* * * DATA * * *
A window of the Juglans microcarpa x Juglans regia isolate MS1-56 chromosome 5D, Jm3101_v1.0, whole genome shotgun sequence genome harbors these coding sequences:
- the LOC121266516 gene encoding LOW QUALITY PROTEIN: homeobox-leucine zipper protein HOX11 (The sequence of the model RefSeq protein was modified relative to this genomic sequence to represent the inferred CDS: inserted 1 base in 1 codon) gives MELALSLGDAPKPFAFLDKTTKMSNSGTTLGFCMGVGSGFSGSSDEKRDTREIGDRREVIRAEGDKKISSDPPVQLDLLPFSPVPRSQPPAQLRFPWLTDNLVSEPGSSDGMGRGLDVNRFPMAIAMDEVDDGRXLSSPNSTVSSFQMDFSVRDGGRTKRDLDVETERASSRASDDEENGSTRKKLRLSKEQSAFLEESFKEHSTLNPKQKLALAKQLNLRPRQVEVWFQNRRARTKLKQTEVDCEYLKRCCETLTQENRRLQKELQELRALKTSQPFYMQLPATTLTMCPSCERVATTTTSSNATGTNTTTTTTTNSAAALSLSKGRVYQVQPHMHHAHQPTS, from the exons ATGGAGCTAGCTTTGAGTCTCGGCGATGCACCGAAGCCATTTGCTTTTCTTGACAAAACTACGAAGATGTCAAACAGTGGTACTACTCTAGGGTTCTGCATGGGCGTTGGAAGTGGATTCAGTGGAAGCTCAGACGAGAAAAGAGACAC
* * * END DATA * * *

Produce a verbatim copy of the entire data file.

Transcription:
A window of the Juglans microcarpa x Juglans regia isolate MS1-56 chromosome 5D, Jm3101_v1.0, whole genome shotgun sequence genome harbors these coding sequences:
- the LOC121266516 gene encoding LOW QUALITY PROTEIN: homeobox-leucine zipper protein HOX11 (The sequence of the model RefSeq protein was modified relative to this genomic sequence to represent the inferred CDS: inserted 1 base in 1 codon) gives MELALSLGDAPKPFAFLDKTTKMSNSGTTLGFCMGVGSGFSGSSDEKRDTREIGDRREVIRAEGDKKISSDPPVQLDLLPFSPVPRSQPPAQLRFPWLTDNLVSEPGSSDGMGRGLDVNRFPMAIAMDEVDDGRXLSSPNSTVSSFQMDFSVRDGGRTKRDLDVETERASSRASDDEENGSTRKKLRLSKEQSAFLEESFKEHSTLNPKQKLALAKQLNLRPRQVEVWFQNRRARTKLKQTEVDCEYLKRCCETLTQENRRLQKELQELRALKTSQPFYMQLPATTLTMCPSCERVATTTTSSNATGTNTTTTTTTNSAAALSLSKGRVYQVQPHMHHAHQPTS, from the exons ATGGAGCTAGCTTTGAGTCTCGGCGATGCACCGAAGCCATTTGCTTTTCTTGACAAAACTACGAAGATGTCAAACAGTGGTACTACTCTAGGGTTCTGCATGGGCGTTGGAAGTGGATTCAGTGGAAGCTCAGACGAGAAAAGAGACAC